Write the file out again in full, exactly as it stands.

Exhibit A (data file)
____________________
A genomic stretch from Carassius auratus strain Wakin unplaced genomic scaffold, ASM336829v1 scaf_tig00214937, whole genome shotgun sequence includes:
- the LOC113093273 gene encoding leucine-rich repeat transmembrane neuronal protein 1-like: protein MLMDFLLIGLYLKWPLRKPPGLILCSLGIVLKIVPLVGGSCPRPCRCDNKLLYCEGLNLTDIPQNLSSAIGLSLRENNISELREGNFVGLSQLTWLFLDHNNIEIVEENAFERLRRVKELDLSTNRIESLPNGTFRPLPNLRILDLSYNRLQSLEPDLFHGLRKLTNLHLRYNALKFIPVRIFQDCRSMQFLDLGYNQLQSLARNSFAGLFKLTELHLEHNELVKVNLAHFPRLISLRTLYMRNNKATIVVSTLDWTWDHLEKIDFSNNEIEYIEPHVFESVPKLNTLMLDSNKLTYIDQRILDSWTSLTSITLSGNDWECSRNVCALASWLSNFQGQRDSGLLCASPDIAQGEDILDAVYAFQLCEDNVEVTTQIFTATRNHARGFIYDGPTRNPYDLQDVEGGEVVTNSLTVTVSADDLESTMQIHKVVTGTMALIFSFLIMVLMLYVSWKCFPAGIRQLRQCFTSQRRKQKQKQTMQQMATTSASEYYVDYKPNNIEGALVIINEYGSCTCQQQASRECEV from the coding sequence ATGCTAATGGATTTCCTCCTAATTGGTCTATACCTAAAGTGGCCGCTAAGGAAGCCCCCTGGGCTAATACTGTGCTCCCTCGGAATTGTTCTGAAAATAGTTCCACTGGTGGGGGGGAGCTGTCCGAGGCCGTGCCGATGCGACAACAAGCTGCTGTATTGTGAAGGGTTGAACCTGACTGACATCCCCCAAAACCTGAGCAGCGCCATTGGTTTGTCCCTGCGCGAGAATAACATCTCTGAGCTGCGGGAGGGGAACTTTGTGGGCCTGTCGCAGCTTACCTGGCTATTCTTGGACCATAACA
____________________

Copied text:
A genomic stretch from Carassius auratus strain Wakin unplaced genomic scaffold, ASM336829v1 scaf_tig00214937, whole genome shotgun sequence includes:
- the LOC113093273 gene encoding leucine-rich repeat transmembrane neuronal protein 1-like: protein MLMDFLLIGLYLKWPLRKPPGLILCSLGIVLKIVPLVGGSCPRPCRCDNKLLYCEGLNLTDIPQNLSSAIGLSLRENNISELREGNFVGLSQLTWLFLDHNNIEIVEENAFERLRRVKELDLSTNRIESLPNGTFRPLPNLRILDLSYNRLQSLEPDLFHGLRKLTNLHLRYNALKFIPVRIFQDCRSMQFLDLGYNQLQSLARNSFAGLFKLTELHLEHNELVKVNLAHFPRLISLRTLYMRNNKATIVVSTLDWTWDHLEKIDFSNNEIEYIEPHVFESVPKLNTLMLDSNKLTYIDQRILDSWTSLTSITLSGNDWECSRNVCALASWLSNFQGQRDSGLLCASPDIAQGEDILDAVYAFQLCEDNVEVTTQIFTATRNHARGFIYDGPTRNPYDLQDVEGGEVVTNSLTVTVSADDLESTMQIHKVVTGTMALIFSFLIMVLMLYVSWKCFPAGIRQLRQCFTSQRRKQKQKQTMQQMATTSASEYYVDYKPNNIEGALVIINEYGSCTCQQQASRECEV from the coding sequence ATGCTAATGGATTTCCTCCTAATTGGTCTATACCTAAAGTGGCCGCTAAGGAAGCCCCCTGGGCTAATACTGTGCTCCCTCGGAATTGTTCTGAAAATAGTTCCACTGGTGGGGGGGAGCTGTCCGAGGCCGTGCCGATGCGACAACAAGCTGCTGTATTGTGAAGGGTTGAACCTGACTGACATCCCCCAAAACCTGAGCAGCGCCATTGGTTTGTCCCTGCGCGAGAATAACATCTCTGAGCTGCGGGAGGGGAACTTTGTGGGCCTGTCGCAGCTTACCTGGCTATTCTTGGACCATAACA